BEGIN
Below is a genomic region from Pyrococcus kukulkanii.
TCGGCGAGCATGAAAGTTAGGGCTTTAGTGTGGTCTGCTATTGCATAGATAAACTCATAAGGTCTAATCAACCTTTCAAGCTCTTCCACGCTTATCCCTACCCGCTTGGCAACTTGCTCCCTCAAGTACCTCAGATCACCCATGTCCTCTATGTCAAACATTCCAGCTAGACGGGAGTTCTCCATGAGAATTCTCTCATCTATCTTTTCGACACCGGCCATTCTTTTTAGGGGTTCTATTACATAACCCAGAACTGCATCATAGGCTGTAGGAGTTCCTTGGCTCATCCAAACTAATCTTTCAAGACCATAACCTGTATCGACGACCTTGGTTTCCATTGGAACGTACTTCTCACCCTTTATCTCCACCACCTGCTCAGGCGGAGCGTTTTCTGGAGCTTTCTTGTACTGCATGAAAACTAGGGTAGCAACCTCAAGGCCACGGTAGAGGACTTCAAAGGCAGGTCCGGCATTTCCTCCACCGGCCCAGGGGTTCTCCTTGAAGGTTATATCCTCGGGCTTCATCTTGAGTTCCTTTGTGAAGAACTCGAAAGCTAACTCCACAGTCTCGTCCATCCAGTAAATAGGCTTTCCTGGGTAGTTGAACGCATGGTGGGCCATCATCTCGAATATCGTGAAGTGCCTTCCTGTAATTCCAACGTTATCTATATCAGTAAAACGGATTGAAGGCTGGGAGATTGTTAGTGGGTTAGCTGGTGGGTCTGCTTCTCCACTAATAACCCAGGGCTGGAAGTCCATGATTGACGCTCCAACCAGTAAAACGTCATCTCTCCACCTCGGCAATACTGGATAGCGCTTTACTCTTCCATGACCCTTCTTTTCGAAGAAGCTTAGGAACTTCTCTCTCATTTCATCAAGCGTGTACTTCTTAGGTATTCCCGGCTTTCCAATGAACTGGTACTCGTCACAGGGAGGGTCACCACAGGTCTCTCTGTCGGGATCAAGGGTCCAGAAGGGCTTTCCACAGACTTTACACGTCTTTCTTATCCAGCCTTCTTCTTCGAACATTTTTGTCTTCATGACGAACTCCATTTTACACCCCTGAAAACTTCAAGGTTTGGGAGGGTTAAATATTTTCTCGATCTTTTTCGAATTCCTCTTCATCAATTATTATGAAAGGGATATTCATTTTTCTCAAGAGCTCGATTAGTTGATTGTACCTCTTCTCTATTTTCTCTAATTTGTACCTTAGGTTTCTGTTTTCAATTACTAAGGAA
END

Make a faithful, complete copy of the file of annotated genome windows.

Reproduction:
Below is a genomic region from Pyrococcus kukulkanii.
TCGGCGAGCATGAAAGTTAGGGCTTTAGTGTGGTCTGCTATTGCATAGATAAACTCATAAGGTCTAATCAACCTTTCAAGCTCTTCCACGCTTATCCCTACCCGCTTGGCAACTTGCTCCCTCAAGTACCTCAGATCACCCATGTCCTCTATGTCAAACATTCCAGCTAGACGGGAGTTCTCCATGAGAATTCTCTCATCTATCTTTTCGACACCGGCCATTCTTTTTAGGGGTTCTATTACATAACCCAGAACTGCATCATAGGCTGTAGGAGTTCCTTGGCTCATCCAAACTAATCTTTCAAGACCATAACCTGTATCGACGACCTTGGTTTCCATTGGAACGTACTTCTCACCCTTTATCTCCACCACCTGCTCAGGCGGAGCGTTTTCTGGAGCTTTCTTGTACTGCATGAAAACTAGGGTAGCAACCTCAAGGCCACGGTAGAGGACTTCAAAGGCAGGTCCGGCATTTCCTCCACCGGCCCAGGGGTTCTCCTTGAAGGTTATATCCTCGGGCTTCATCTTGAGTTCCTTTGTGAAGAACTCGAAAGCTAACTCCACAGTCTCGTCCATCCAGTAAATAGGCTTTCCTGGGTAGTTGAACGCATGGTGGGCCATCATCTCGAATATCGTGAAGTGCCTTCCTGTAATTCCAACGTTATCTATATCAGTAAAACGGATTGAAGGCTGGGAGATTGTTAGTGGGTTAGCTGGTGGGTCTGCTTCTCCACTAATAACCCAGGGCTGGAAGTCCATGATTGACGCTCCAACCAGTAAAACGTCATCTCTCCACCTCGGCAATACTGGATAGCGCTTTACTCTTCCATGACCCTTCTTTTCGAAGAAGCTTAGGAACTTCTCTCTCATTTCATCAAGCGTGTACTTCTTAGGTATTCCCGGCTTTCCAATGAACTGGTACTCGTCACAGGGAGGGTCACCACAGGTCTCTCTGTCGGGATCAAGGGTCCAGAAGGGCTTTCCACAGACTTTACACGTCTTTCTTATCCAGCCTTCTTCTTCGAACATTTTTGTCTTCATGACGAACTCCATTTTACACCCCTGAAAACTTCAAGGTTTGGGAGGGTTAAATATTTTCTCGATCTTTTTCGAATTCCTCTTCATCAATTATTATGAAAGGGATATTCATTTTTCTCAAGAGCTCGATTAGTTGATTGTACCTCTTCTCTATTTTCTCTAATTTGTACCTTAGGTTTCTGTTTTCAATTACTAAGGAA